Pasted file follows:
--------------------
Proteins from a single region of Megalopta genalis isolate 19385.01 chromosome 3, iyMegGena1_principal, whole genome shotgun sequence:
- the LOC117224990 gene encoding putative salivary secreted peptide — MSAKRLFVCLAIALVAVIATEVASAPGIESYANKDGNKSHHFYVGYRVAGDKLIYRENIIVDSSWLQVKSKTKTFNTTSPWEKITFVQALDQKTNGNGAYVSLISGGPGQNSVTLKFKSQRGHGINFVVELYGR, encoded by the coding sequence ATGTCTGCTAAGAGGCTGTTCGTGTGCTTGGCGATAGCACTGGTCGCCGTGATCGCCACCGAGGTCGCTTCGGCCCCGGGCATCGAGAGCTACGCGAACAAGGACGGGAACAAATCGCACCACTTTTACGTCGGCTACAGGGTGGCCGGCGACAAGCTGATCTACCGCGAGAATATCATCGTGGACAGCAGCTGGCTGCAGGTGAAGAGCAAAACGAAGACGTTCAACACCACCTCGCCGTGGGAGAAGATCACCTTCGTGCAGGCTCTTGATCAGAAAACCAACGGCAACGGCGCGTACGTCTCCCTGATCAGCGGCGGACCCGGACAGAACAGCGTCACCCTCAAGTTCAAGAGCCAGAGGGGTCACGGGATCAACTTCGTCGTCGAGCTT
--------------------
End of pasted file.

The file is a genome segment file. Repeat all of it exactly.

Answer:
Proteins from a single region of Megalopta genalis isolate 19385.01 chromosome 3, iyMegGena1_principal, whole genome shotgun sequence:
- the LOC117224990 gene encoding putative salivary secreted peptide — MSAKRLFVCLAIALVAVIATEVASAPGIESYANKDGNKSHHFYVGYRVAGDKLIYRENIIVDSSWLQVKSKTKTFNTTSPWEKITFVQALDQKTNGNGAYVSLISGGPGQNSVTLKFKSQRGHGINFVVELYGR, encoded by the coding sequence ATGTCTGCTAAGAGGCTGTTCGTGTGCTTGGCGATAGCACTGGTCGCCGTGATCGCCACCGAGGTCGCTTCGGCCCCGGGCATCGAGAGCTACGCGAACAAGGACGGGAACAAATCGCACCACTTTTACGTCGGCTACAGGGTGGCCGGCGACAAGCTGATCTACCGCGAGAATATCATCGTGGACAGCAGCTGGCTGCAGGTGAAGAGCAAAACGAAGACGTTCAACACCACCTCGCCGTGGGAGAAGATCACCTTCGTGCAGGCTCTTGATCAGAAAACCAACGGCAACGGCGCGTACGTCTCCCTGATCAGCGGCGGACCCGGACAGAACAGCGTCACCCTCAAGTTCAAGAGCCAGAGGGGTCACGGGATCAACTTCGTCGTCGAGCTT